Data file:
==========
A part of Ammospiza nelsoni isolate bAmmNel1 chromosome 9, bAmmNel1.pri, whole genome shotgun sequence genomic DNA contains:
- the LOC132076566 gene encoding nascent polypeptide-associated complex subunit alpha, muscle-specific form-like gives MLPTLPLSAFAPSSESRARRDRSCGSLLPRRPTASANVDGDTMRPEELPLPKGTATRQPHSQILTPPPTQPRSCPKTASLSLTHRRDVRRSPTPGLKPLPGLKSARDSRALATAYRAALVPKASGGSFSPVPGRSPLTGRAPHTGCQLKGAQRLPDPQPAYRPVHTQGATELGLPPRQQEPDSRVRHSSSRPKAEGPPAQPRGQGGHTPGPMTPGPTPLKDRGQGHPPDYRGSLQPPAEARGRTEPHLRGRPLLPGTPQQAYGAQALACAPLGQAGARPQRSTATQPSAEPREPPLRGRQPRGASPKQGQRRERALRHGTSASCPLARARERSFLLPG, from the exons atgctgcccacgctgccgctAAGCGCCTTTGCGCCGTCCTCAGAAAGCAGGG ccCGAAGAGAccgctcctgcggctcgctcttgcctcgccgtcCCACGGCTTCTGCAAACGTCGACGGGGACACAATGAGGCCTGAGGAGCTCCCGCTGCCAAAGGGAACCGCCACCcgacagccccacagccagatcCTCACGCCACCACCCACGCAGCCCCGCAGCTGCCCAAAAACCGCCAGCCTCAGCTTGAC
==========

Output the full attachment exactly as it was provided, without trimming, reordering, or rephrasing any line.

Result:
A part of Ammospiza nelsoni isolate bAmmNel1 chromosome 9, bAmmNel1.pri, whole genome shotgun sequence genomic DNA contains:
- the LOC132076566 gene encoding nascent polypeptide-associated complex subunit alpha, muscle-specific form-like gives MLPTLPLSAFAPSSESRARRDRSCGSLLPRRPTASANVDGDTMRPEELPLPKGTATRQPHSQILTPPPTQPRSCPKTASLSLTHRRDVRRSPTPGLKPLPGLKSARDSRALATAYRAALVPKASGGSFSPVPGRSPLTGRAPHTGCQLKGAQRLPDPQPAYRPVHTQGATELGLPPRQQEPDSRVRHSSSRPKAEGPPAQPRGQGGHTPGPMTPGPTPLKDRGQGHPPDYRGSLQPPAEARGRTEPHLRGRPLLPGTPQQAYGAQALACAPLGQAGARPQRSTATQPSAEPREPPLRGRQPRGASPKQGQRRERALRHGTSASCPLARARERSFLLPG, from the exons atgctgcccacgctgccgctAAGCGCCTTTGCGCCGTCCTCAGAAAGCAGGG ccCGAAGAGAccgctcctgcggctcgctcttgcctcgccgtcCCACGGCTTCTGCAAACGTCGACGGGGACACAATGAGGCCTGAGGAGCTCCCGCTGCCAAAGGGAACCGCCACCcgacagccccacagccagatcCTCACGCCACCACCCACGCAGCCCCGCAGCTGCCCAAAAACCGCCAGCCTCAGCTTGAC